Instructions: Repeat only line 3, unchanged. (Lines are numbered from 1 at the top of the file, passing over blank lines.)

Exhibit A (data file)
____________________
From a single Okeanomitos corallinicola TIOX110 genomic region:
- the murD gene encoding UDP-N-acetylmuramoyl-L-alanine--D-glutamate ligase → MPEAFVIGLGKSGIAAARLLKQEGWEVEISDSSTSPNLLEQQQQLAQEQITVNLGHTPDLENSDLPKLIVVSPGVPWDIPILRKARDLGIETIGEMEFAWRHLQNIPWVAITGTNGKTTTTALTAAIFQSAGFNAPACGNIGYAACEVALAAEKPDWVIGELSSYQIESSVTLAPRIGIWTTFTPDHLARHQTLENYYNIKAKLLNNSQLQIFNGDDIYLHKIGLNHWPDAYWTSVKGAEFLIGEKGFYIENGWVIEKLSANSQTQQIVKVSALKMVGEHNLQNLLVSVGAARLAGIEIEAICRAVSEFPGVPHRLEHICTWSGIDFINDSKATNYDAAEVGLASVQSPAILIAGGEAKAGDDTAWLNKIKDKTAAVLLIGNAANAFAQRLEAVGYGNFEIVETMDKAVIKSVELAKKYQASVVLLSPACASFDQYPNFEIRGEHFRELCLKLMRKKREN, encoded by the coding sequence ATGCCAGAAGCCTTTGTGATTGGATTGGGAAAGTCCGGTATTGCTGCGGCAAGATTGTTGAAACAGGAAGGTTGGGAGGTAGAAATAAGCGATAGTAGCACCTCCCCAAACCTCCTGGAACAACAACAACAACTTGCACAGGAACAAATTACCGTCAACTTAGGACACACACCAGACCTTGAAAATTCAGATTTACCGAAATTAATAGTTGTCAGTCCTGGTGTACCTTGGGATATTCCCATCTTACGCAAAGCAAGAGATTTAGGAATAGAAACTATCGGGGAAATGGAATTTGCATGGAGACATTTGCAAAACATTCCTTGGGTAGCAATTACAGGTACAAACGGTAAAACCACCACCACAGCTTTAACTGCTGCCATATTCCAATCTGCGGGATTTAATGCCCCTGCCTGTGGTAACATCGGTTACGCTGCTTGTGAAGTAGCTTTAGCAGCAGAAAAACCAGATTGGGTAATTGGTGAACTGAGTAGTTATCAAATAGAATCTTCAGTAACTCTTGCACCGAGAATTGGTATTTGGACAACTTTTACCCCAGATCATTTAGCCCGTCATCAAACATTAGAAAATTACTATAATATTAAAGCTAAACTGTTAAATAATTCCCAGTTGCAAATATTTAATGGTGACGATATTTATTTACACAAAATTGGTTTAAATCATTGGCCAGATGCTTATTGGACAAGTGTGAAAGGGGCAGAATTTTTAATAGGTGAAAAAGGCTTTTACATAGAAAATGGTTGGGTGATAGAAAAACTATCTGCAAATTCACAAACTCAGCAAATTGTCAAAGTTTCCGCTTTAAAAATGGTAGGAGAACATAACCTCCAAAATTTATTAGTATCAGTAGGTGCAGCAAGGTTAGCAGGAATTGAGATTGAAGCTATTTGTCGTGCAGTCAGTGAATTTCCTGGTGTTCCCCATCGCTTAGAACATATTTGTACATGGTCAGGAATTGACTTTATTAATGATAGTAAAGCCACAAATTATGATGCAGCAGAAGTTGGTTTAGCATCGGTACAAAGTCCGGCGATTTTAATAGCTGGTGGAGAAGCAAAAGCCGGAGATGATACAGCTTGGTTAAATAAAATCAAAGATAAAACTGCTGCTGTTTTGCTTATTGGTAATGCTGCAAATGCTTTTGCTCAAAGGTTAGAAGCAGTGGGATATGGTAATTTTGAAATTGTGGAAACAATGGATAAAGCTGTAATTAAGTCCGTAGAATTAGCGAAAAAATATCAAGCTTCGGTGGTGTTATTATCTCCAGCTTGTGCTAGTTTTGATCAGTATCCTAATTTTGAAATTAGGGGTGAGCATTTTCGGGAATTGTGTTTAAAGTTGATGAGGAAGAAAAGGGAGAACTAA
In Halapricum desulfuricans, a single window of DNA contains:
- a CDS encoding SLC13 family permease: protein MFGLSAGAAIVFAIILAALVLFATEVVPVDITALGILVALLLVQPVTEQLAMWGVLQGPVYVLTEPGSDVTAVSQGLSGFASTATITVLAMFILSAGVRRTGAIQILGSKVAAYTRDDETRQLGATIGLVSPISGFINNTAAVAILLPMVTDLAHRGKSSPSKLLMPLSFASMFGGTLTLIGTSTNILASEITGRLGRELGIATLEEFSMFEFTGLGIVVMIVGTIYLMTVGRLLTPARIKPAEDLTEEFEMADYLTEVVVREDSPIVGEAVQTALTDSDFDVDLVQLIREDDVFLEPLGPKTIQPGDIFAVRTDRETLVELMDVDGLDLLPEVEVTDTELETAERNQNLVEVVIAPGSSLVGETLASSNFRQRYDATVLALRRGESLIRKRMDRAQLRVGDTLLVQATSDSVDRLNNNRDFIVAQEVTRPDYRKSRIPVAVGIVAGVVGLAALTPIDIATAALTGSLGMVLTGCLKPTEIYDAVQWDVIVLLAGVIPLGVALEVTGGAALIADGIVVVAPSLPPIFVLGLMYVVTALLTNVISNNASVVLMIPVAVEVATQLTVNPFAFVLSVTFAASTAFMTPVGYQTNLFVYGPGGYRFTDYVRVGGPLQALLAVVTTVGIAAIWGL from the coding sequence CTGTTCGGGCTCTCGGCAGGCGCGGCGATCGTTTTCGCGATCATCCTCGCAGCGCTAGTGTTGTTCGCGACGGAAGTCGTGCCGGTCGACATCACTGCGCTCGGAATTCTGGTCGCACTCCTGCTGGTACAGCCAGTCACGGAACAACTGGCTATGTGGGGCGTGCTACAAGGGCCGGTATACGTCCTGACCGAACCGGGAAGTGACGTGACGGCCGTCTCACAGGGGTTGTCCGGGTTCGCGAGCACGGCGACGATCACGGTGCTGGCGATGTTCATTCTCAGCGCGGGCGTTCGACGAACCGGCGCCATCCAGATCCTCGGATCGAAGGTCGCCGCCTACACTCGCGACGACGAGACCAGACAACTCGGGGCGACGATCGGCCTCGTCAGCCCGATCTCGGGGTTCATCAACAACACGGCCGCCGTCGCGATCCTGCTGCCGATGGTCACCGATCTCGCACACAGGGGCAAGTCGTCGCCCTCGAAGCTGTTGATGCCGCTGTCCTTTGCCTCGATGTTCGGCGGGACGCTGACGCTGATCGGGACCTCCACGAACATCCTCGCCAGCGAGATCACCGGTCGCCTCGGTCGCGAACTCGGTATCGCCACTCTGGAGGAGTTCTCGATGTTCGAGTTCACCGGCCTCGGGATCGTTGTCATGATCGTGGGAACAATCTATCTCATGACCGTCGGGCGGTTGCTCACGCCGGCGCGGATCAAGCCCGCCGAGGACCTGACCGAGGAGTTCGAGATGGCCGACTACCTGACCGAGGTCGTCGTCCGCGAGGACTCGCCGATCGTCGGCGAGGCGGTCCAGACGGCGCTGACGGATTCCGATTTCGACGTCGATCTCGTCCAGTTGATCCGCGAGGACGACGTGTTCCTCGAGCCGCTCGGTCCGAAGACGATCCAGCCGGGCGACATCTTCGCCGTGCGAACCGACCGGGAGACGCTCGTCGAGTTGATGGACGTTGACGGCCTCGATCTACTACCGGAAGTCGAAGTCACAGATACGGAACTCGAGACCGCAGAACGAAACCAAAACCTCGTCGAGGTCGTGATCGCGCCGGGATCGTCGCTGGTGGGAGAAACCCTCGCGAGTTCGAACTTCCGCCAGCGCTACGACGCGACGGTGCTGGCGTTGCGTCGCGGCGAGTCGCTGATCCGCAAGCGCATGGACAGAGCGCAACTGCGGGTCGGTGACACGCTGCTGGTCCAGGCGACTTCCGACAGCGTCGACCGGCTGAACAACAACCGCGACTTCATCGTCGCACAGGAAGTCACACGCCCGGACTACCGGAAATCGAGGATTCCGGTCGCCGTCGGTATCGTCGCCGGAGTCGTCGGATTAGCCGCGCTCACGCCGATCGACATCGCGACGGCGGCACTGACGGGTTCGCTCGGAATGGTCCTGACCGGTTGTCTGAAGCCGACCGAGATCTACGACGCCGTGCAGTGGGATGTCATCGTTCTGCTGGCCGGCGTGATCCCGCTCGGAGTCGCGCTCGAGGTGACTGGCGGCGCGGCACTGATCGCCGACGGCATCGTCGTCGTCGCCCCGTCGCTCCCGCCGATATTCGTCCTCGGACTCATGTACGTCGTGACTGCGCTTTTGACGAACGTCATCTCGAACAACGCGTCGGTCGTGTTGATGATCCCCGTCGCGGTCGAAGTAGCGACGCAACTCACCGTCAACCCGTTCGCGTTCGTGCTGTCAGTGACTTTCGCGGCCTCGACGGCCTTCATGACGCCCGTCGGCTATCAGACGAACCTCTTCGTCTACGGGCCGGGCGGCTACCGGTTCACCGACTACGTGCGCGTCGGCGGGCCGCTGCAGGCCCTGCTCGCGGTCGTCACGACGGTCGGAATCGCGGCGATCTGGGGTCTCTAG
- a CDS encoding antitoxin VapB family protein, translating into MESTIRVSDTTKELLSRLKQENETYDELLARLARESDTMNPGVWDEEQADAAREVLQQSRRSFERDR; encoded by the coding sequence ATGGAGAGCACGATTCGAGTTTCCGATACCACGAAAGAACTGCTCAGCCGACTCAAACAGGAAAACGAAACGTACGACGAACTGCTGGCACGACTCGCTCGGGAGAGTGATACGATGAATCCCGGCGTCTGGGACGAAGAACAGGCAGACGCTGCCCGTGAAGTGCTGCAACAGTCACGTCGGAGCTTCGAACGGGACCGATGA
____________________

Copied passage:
In Halapricum desulfuricans, a single window of DNA contains: